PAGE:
The end of the summer is the start of the harvest season in the grain markets. The United States is the world’s leading producer and exporter of corn and soybeans, and a leading producer of wheat. The grains and oilseed are the agricultural products that feed the world.
The last time the grain markets experienced a significant weather event that caused supply shortages was back in 2012. That year, drought conditions sent corn and bean futures prices to all-time highs and wheat to its highest price since 2008, when dry conditions pushed the primary ingredient in bread to its record peak. Over the past eight years, Mother Nature cooperated, and grain supplies were at levels that satisfied the global demand.
Grains often move higher during the planting season in the spring or the early summer months of the growing season, as uncertainty over the crops causes speculative buyer and consumer hedging. In 2020, the rallies have come late in the summer season. Over the second half of August, we have seen recoveries in the three leading grain futures markets as they prepare for the fall harvest.
The August WASDE was not bullish, but the August 10 Derecho was a reminder of the fragile state of supplies
On Friday, September 11, the USDA will release its September WASDE report. The August report, which outlines the supply and demand fundamentals for grains and many agricultural products, was not very bullish for the corn, soybean, and wheat futures markets. As the 2020 harvest approaches, the USDA told markets that supplies are ample to meet the worldwide requirements. However, the August 10 derecho that damaged crops in the US was a reminder of the fragile state of the fundamental equation’s supply side for the products that feed the world. At the same time, the decline in the US dollar, the pricing benchmark for grains, and most other commodities have put upward pressure on prices over the past month.
As the chart shows, November soybean futures rose from a low of $8.6525 on August 10 to a high of $9.6675 on August 31 or 11.7%.
December corn futures appreciated from a low of $3.20 on August 12 to a high of $3.6425 or 13.8% on the final trading session of the month.
December CBOT wheat futures rose from $4.97 per bushel on August 12 to $5.6025 on August 31, a rise of 12.7%.
The falling dollar and damage from the mid-August derecho lifted the prices of the grains and oilseed futures that all closed a lot closer to the high than the low for the month.
Demand is always rising in the grain markets
The demand side of the fundamental equation for grains is an ever-rising factor for the commodities that feed the world. Each quarter, the global population rises by approximately twenty million people. According to the US Census Bureau, on August 31, there were over 7.677 billion people on our planet. Each day the number rises, which means more people require nutrition. The requirements for grains continue to increase, and supplies are a year-to-year affair with the weather conditions the most significant factor. The August derecho was a reminder that Mother Nature could cause supply issues in the blink of an eye.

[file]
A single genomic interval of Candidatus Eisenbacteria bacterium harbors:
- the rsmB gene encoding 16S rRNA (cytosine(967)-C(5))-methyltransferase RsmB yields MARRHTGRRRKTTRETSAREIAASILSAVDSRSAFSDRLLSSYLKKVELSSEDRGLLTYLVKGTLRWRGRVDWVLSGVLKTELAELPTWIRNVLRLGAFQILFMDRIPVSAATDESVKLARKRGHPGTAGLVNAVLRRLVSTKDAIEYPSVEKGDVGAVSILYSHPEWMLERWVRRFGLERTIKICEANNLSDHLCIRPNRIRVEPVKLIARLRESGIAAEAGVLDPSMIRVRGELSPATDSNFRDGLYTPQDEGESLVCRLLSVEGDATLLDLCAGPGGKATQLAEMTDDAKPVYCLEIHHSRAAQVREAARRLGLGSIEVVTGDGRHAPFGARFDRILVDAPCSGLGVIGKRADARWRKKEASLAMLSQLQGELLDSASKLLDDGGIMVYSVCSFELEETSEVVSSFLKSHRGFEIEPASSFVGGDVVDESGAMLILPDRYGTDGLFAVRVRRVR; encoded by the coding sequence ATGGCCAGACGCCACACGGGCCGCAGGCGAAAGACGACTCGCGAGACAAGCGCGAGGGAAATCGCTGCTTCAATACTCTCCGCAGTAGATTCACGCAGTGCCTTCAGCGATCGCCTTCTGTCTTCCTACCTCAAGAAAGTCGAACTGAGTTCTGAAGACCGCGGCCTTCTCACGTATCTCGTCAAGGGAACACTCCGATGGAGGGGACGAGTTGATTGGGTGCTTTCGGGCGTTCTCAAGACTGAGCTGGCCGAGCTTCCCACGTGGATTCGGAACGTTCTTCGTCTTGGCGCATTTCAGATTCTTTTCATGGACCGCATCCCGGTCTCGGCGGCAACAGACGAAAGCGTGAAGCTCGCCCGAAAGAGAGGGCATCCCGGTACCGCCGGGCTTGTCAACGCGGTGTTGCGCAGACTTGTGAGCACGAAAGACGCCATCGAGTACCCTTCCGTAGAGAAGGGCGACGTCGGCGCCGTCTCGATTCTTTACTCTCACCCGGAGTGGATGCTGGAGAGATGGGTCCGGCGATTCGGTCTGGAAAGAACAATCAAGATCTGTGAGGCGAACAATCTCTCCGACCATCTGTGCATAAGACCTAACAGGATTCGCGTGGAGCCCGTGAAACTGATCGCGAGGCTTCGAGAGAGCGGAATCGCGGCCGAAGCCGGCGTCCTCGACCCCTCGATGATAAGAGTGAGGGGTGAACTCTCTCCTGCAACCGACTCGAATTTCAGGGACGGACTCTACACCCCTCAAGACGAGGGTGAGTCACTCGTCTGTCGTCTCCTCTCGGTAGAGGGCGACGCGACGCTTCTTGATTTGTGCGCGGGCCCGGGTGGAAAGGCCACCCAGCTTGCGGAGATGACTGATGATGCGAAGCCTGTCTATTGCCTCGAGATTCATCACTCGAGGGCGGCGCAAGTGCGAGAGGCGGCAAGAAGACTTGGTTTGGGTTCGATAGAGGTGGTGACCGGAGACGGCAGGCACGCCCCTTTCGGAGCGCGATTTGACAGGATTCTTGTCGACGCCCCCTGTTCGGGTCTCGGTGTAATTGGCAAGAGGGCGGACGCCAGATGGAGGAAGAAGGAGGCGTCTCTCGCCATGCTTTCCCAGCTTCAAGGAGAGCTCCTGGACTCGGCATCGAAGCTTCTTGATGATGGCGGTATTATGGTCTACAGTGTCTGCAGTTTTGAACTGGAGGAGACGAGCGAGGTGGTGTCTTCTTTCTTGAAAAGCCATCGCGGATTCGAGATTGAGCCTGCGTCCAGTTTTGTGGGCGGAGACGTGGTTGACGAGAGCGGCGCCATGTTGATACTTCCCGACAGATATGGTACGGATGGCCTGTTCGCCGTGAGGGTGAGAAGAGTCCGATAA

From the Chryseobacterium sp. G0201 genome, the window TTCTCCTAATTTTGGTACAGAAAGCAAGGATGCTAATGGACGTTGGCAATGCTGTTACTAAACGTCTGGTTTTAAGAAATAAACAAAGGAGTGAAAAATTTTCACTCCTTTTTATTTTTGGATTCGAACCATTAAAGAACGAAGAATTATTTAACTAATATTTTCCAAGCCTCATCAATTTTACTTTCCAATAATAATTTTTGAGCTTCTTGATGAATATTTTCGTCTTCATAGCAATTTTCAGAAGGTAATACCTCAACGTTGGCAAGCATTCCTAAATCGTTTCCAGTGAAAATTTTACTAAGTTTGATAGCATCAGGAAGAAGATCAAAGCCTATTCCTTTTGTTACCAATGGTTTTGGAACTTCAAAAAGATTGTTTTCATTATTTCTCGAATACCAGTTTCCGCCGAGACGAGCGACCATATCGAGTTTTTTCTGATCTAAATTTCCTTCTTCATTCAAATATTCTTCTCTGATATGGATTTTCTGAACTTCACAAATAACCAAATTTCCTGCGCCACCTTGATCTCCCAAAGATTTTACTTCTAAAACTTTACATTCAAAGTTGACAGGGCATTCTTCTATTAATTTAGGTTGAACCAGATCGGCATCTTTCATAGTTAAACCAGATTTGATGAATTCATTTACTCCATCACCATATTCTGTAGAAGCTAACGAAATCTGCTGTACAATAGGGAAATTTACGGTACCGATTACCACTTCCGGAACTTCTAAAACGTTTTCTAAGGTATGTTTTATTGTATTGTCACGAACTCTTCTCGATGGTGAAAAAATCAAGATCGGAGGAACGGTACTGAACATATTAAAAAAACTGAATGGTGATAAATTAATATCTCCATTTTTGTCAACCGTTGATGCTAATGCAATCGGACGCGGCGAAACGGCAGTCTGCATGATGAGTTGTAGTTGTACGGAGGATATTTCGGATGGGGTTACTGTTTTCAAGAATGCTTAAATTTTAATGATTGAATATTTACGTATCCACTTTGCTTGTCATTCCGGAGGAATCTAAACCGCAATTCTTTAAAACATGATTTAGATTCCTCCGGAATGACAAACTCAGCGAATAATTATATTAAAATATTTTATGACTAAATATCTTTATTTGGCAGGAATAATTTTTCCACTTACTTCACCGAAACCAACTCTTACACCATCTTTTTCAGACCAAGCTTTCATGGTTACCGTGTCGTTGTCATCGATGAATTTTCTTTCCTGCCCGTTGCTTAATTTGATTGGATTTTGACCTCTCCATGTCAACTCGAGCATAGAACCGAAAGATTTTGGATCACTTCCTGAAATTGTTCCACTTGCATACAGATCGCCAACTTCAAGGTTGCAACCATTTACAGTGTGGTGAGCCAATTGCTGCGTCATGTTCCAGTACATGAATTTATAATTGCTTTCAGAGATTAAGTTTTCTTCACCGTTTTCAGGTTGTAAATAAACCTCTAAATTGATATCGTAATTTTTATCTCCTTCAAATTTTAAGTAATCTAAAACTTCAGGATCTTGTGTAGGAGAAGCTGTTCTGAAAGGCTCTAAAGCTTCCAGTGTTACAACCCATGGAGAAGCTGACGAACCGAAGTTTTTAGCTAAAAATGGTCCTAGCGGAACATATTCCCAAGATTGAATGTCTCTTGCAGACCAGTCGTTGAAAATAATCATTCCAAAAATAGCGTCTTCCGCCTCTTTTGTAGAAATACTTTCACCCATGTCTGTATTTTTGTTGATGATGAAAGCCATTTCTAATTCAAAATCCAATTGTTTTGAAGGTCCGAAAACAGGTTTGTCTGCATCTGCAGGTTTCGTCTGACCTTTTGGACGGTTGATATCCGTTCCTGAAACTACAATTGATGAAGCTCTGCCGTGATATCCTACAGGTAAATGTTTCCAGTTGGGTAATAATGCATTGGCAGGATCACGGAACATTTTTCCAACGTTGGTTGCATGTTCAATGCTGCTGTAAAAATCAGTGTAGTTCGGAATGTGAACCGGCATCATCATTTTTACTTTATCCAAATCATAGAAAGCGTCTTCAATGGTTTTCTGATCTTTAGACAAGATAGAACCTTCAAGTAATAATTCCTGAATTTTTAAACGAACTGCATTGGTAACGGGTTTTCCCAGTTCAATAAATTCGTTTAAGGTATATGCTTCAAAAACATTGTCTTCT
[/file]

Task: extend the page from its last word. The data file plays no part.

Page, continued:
As we head into the 2020 harvest, grain and oilseed futures prices have been moving to the upside.
Soybeans, corn, and wheat prices rebound as the dollar falls
The dollar is the world’s reserve currency and the pricing mechanism for most commodities. Grain and oilseed futures are no exception. The dollar index reached the highest level since 2002 when it traded to 103.96 in March.
The weekly chart shows that the dollar index has been falling steadily since March, moving from an eighteen-year high to an over two-year low. The index fell below critical technical support at the September 2018 low of 93.395 in late July. On the final day of August, the dollar index made another lower low at 91.99. The falling dollar has provided support for grain futures prices.
Meanwhile, the futures prices remain far below the all-time highs from 2012 in corn and beans, and 2008 in the CBOT wheat futures market. Consumers have had no incentive to hedge their requirements over the past years. Market prices have been consolidating a lot closer to the lows than the highs.
Given the expanding demand and fickle nature of demand, the next time there is a weather event, we could see explosive price action in the grain futures markets. The 2020 crop will satisfy global demand, but that is no guaranty that the 2021 crop will do the same.
Follow crop progress on CQG
CQG now offers crop progress data to subscribers. A recent post by Thom Hartle, CQG’s Director of Application Services, outlined the robust and granular crop progress data from the USDA. Following the crop progress data will give traders and investors a leg up on other market participants when it comes to identifying shifts in supplies that could lead to significant rallies over the coming months and years.
When it comes to market fundamentals, the demand side is on a steady trajectory higher, but supplies are the X-factor for price direction.